Death in the Newspapers
There is so much death in the newspapers that no one dies in them anymore and no one lives in them. There are neither lives nor deaths in our press, only a stream of words passing over the living and the dead without ever touching them.
In the monastery, or at any rate in choir, I have been forgetting how to think--and only in the past few days have I woken up to the fact that this is very dangerous! I mean the constant, habitual passivity we get into. No matter how honest the surroundings and how clean the doctrine believed in them, no man can afford to be passive and to restrict his thinking to a new rehearsal, in his own mind, of what is being repeated all around him.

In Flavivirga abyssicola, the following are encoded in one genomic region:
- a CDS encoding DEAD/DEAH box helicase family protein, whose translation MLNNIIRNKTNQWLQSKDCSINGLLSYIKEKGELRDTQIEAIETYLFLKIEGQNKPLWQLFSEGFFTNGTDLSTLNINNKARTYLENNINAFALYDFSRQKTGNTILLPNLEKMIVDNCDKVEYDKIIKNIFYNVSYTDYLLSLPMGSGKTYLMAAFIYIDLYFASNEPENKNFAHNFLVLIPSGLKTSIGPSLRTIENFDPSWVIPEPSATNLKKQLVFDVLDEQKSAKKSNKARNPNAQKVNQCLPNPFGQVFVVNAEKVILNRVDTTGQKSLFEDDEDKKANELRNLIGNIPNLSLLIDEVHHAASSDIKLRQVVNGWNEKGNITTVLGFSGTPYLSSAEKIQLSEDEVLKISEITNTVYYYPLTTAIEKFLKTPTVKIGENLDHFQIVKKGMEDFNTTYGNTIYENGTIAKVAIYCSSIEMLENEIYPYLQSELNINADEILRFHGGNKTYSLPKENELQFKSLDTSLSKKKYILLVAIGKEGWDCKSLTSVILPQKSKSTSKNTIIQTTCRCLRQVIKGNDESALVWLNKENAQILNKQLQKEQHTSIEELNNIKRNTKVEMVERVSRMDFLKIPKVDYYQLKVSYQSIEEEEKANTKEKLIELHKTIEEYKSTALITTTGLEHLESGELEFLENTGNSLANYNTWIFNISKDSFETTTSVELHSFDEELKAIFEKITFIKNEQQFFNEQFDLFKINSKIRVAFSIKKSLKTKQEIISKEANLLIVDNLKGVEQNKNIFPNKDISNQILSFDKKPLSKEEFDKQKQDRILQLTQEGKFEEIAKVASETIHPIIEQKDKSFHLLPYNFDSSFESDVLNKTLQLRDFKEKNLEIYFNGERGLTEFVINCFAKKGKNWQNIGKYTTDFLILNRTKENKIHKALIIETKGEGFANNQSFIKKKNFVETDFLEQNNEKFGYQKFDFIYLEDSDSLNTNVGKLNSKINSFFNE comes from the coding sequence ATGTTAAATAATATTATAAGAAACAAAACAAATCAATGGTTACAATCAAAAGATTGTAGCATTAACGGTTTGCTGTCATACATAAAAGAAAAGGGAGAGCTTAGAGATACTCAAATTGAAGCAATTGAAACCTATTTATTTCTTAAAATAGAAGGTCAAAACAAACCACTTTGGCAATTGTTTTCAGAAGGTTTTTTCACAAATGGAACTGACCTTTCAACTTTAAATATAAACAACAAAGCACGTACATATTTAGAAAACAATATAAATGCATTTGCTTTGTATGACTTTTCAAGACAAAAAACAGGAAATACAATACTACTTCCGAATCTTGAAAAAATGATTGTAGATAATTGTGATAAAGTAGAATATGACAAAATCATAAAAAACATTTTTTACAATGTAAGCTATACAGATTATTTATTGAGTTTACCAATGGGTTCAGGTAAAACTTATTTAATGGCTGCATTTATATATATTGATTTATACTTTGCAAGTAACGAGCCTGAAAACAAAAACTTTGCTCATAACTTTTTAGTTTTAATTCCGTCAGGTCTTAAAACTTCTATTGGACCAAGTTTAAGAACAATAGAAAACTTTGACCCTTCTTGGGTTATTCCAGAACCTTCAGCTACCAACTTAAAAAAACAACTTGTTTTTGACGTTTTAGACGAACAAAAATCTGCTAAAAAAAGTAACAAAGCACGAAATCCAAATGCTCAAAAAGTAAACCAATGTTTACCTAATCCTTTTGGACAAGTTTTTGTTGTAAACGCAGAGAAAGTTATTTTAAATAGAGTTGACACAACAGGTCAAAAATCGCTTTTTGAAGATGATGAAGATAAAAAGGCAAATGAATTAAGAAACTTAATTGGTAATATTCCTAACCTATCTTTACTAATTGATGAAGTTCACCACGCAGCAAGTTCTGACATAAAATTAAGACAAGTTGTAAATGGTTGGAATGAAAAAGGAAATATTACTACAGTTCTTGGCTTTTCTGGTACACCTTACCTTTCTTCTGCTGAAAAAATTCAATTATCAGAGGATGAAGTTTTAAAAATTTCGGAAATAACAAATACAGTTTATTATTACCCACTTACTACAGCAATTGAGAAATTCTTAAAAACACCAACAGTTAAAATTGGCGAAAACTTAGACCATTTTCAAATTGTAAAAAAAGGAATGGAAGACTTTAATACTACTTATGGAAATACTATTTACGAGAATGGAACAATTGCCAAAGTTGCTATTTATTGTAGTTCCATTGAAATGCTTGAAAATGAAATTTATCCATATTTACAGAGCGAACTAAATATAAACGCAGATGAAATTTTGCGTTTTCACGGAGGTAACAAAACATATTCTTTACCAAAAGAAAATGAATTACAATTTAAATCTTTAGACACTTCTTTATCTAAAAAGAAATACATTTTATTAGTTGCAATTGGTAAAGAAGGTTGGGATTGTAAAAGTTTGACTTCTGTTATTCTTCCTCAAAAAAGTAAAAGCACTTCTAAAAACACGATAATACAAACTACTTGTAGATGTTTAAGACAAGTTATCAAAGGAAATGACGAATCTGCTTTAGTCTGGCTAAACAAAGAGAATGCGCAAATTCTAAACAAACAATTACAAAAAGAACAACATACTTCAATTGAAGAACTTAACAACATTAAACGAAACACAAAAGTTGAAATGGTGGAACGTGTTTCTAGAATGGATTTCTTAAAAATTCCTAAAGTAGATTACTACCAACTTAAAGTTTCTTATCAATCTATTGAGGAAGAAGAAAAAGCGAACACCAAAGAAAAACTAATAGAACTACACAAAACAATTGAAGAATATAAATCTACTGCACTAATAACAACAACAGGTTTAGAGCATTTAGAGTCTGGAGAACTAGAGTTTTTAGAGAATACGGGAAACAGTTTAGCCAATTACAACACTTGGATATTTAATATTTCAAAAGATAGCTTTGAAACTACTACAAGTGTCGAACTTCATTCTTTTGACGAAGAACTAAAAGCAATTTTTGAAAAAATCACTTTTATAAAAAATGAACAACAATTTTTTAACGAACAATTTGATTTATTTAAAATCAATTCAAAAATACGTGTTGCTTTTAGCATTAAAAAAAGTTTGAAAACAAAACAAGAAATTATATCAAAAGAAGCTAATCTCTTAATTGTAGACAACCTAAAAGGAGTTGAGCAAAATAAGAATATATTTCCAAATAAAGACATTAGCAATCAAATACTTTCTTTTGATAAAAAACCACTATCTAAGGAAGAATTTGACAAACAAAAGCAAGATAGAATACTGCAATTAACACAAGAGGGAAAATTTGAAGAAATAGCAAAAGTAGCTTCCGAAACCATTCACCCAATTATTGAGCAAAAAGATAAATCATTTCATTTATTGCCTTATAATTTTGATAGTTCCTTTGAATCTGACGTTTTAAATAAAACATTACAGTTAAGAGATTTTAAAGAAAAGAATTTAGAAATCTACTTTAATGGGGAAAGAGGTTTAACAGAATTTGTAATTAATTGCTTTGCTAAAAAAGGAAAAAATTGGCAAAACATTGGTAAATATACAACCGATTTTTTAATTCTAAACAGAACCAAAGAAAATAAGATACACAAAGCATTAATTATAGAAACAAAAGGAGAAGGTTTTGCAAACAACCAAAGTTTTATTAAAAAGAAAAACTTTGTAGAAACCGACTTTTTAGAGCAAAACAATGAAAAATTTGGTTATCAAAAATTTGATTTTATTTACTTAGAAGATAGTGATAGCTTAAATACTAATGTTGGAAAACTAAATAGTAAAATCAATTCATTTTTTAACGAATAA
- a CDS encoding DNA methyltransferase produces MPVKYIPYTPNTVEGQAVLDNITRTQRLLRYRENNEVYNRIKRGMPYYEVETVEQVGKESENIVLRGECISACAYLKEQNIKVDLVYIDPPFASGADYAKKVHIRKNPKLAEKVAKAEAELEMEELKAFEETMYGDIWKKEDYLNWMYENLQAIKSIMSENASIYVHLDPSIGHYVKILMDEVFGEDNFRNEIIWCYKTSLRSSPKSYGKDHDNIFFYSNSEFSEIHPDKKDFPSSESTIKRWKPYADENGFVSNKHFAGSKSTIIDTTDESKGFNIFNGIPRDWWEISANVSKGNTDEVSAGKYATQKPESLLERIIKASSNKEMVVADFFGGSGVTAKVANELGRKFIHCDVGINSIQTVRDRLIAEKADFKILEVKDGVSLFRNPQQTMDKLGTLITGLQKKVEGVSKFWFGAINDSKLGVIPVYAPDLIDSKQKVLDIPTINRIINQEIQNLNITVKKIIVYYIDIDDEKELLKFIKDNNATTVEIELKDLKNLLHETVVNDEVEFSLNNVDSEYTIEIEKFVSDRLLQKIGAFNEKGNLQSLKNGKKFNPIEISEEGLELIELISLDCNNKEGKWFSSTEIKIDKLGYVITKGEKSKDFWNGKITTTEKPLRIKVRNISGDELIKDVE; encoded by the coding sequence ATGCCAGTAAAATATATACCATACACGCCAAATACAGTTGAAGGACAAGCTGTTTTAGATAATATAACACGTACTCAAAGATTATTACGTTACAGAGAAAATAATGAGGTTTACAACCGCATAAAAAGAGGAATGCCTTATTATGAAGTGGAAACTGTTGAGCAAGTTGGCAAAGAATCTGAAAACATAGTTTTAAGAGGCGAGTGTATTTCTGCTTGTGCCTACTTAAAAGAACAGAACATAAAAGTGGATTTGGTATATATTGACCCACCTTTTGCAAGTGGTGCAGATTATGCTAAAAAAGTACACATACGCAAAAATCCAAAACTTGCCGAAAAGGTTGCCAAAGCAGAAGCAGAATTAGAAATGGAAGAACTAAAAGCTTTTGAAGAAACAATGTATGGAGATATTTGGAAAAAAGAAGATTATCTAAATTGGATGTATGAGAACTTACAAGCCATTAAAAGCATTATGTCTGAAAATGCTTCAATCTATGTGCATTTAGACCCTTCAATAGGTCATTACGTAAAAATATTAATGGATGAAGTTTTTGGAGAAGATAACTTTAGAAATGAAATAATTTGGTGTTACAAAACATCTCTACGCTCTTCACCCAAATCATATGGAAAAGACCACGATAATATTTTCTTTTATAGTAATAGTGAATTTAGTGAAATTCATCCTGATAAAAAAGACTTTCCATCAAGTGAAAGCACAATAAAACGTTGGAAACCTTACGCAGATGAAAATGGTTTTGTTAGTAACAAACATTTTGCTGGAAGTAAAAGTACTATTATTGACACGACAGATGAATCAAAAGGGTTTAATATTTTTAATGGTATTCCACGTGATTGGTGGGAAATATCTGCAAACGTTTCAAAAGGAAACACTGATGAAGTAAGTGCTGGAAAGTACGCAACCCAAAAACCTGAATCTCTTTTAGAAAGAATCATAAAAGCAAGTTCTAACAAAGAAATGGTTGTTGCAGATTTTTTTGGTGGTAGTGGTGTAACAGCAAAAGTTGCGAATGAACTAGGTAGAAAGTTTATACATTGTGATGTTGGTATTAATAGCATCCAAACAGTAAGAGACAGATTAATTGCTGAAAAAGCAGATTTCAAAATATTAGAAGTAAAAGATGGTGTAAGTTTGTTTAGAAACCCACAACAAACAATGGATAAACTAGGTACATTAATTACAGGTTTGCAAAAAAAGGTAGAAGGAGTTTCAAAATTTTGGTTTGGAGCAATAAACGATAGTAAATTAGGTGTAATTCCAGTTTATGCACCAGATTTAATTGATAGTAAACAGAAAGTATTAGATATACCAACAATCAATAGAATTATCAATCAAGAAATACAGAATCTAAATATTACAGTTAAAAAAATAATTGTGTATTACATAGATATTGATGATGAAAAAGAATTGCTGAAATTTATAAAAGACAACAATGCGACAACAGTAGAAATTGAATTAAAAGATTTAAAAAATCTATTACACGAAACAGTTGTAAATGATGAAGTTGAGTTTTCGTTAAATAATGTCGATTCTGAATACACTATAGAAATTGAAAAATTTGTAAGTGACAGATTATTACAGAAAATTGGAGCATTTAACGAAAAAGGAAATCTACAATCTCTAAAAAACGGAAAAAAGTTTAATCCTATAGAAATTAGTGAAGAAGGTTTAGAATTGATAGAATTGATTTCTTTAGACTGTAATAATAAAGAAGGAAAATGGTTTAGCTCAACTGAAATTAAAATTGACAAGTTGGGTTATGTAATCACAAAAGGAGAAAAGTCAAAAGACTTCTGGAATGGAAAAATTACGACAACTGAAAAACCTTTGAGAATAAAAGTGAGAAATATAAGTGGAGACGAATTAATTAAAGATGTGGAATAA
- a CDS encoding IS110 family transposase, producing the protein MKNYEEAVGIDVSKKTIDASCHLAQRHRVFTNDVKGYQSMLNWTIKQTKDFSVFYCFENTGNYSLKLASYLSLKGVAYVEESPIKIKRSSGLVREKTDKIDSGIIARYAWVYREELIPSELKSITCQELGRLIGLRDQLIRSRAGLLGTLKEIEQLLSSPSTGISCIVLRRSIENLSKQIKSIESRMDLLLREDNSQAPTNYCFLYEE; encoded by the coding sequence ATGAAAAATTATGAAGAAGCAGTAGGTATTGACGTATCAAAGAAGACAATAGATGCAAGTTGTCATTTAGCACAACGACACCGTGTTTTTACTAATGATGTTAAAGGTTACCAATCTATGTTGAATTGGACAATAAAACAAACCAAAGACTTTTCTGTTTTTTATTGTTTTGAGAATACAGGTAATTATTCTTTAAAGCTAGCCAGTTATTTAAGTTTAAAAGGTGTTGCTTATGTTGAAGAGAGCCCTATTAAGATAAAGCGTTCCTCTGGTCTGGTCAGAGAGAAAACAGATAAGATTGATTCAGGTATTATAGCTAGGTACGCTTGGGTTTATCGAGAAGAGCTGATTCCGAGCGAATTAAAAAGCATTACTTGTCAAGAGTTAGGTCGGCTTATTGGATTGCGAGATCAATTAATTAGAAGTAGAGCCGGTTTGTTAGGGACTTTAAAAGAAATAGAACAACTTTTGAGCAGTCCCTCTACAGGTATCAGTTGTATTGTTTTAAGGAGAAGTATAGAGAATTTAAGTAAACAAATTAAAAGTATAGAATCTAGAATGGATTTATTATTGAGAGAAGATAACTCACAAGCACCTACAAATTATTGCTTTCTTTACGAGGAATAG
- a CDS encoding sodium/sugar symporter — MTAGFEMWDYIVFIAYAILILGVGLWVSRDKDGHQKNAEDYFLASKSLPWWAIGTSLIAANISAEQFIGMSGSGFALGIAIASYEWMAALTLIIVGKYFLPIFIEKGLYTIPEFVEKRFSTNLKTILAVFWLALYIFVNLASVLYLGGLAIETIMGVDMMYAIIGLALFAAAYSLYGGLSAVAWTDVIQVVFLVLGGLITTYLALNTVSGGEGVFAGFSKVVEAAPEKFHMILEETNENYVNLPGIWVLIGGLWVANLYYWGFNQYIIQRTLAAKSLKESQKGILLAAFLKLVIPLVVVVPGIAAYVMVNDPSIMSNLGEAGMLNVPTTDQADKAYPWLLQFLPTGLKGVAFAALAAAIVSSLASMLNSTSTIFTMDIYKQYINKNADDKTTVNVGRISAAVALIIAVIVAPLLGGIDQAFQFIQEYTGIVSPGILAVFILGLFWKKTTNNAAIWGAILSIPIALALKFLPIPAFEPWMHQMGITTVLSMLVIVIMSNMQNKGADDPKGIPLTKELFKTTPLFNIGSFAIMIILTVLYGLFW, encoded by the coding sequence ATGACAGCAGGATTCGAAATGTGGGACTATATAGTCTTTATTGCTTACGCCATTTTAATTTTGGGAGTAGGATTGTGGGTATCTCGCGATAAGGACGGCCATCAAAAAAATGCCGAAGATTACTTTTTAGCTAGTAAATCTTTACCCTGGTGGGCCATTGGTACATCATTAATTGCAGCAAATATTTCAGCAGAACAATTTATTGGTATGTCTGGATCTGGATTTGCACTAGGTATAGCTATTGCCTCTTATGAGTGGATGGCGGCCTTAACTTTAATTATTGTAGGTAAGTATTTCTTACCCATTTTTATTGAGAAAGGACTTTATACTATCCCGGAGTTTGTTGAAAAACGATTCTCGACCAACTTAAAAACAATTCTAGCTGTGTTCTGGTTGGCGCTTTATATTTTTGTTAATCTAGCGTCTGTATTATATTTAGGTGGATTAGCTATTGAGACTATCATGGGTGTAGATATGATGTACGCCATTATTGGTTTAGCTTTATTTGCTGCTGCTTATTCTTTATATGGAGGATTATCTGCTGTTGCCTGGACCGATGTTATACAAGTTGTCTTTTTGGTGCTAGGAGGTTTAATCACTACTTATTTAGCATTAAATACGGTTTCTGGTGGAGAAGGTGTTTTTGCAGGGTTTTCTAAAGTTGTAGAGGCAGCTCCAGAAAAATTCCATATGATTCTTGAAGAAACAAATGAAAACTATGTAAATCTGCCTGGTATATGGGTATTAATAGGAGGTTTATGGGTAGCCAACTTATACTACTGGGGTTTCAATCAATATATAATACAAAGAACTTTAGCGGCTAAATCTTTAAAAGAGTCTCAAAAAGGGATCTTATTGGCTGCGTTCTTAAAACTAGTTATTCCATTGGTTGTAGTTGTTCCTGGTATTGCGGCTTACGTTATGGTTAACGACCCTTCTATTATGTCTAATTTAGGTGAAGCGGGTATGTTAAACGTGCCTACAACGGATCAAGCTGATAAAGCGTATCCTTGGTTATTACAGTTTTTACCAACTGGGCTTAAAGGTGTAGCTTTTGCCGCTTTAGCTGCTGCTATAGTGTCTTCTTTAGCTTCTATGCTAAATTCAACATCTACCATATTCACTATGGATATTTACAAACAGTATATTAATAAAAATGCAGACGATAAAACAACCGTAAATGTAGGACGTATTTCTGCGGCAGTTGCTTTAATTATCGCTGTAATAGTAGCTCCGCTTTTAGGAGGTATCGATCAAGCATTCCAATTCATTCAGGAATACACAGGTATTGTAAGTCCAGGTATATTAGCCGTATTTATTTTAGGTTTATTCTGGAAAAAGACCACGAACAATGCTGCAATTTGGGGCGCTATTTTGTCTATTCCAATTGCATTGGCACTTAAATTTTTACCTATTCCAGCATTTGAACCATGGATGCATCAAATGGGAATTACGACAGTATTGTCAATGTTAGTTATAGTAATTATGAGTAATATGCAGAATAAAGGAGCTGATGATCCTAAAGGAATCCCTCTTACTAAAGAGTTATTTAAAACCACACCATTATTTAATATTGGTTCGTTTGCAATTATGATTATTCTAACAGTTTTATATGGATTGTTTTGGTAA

But we are not as honest as we think, and our doctrine is not as pure as we hope it is. I least of all can afford to be passive in this place.
One must constantly be asking himself--"What do I mean by this? Am I saying what I mean? Have I understood what this implies? Have I some notion of the consequences of what I am saying?" I am particularly bad on the last question because usually I think on paper, that is, I often do not really know what I think until it is set out before me in black and white: then I can agree or disagree.
April 30 and May 2, 1958, III.198-99